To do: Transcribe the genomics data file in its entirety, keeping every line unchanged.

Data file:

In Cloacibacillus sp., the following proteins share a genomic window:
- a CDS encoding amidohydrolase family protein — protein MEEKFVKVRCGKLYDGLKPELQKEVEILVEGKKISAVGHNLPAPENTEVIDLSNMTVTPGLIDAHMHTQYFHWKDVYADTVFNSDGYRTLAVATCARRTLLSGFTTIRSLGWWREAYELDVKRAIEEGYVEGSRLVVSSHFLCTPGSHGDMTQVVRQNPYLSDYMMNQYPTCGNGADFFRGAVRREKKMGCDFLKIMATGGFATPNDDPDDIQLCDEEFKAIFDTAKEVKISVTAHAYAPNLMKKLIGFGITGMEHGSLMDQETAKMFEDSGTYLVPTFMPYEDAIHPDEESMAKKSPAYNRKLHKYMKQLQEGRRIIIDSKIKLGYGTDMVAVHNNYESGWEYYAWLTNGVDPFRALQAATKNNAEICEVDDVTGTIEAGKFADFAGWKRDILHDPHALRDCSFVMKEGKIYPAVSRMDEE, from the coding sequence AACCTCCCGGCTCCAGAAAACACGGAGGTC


In Cloacibacillus sp., the following proteins share a genomic window:
- a CDS encoding amidohydrolase family protein — protein MEEKFVKVRCGKLYDGLKPELQKEVEILVEGKKISAVGHNLPAPENTEVIDLSNMTVTPGLIDAHMHTQYFHWKDVYADTVFNSDGYRTLAVATCARRTLLSGFTTIRSLGWWREAYELDVKRAIEEGYVEGSRLVVSSHFLCTPGSHGDMTQVVRQNPYLSDYMMNQYPTCGNGADFFRGAVRREKKMGCDFLKIMATGGFATPNDDPDDIQLCDEEFKAIFDTAKEVKISVTAHAYAPNLMKKLIGFGITGMEHGSLMDQETAKMFEDSGTYLVPTFMPYEDAIHPDEESMAKKSPAYNRKLHKYMKQLQEGRRIIIDSKIKLGYGTDMVAVHNNYESGWEYYAWLTNGVDPFRALQAATKNNAEICEVDDVTGTIEAGKFADFAGWKRDILHDPHALRDCSFVMKEGKIYPAVSRMDEE, from the coding sequence AACCTCCCGGCTCCAGAAAACACGGAGGTC